Taking your first step into open water swimming can be a daunting experience, the Orca S5 looks to make the transition from pool to open water as smooth as possible by offering a suit that is flexible, buoyant and warm, whilst still offering performance boosting hydrodynamics.
Orca continue to improve on their S-series of wetsuits, now onto the S5 generation, Orca have produced an entry level wetsuit that offers class-leading performance and incredible value for money.
Made exclusively from Yamamoto neoprene the S5 features a high quality 39 cell grade neoprene on the front of the suit that is hydrophobic, allowing you to slice through the water thanks to it's drag reducing qualities.
There is thinner, 2mm, 39-cell neoprene on the shoulder and arms to free your range of motion meaning that your stroke is not impeded. There is also Silicone print Hydrostroke forearm panels. This material is designed to catch the water as you go through the pull phase of your stroke, adding greater traction and power to your stroke.
The S5 is equipped for a fast T1 transition thanks to the Speed Transition calf panels and the long zip, which extends down to the lower lumbar, allowing for a speedy exit from the suit.
39 cell Yamamoto neoprene front panels - High grade SCS coated neoprene for excellent flexibility, comfort and range of movement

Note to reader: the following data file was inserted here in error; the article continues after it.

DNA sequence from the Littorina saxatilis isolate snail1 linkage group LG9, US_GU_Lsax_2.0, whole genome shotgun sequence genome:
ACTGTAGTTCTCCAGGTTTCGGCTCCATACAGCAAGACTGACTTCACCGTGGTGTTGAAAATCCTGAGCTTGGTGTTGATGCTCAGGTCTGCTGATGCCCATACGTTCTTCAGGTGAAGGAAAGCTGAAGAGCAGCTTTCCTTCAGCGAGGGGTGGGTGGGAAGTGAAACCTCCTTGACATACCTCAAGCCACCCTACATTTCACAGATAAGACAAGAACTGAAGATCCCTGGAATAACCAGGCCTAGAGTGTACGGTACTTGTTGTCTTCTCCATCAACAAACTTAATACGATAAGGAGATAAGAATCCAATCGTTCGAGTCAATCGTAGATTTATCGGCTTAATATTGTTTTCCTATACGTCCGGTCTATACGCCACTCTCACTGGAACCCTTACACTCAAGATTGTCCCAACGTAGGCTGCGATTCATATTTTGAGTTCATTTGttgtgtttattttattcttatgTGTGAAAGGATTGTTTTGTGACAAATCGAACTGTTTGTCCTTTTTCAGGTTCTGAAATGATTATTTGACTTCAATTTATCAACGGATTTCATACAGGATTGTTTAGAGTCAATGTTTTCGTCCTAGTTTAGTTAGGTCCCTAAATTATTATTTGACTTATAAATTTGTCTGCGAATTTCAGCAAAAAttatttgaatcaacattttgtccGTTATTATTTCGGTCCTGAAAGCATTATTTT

SCS coating - Hydrophobic and drag reducing
Speed Transition panels - Fast removal of suit enabling faster transition times
High stretch 2mm neoprene on arms and torso for maximum flexibility
Orca is a manufacturer that can trace its roots back to New Zealand in the early 90's. Scott Unsworth competed in triathlons and believed he could design greater wetsuits than were currently available. Starting the business in his parents house he developed wetsuits which were more flexible and buoyant than other existing wetsuits.
The company went from strength to strength growing more popular amongst triathletes. Hamish Carter was one of the first athletes to sign up for the company, today known as Orca, and for over a decade became one of the most renowned triathletes in the world – earning a gold medal along the way at the 2004 Olympics in Athens.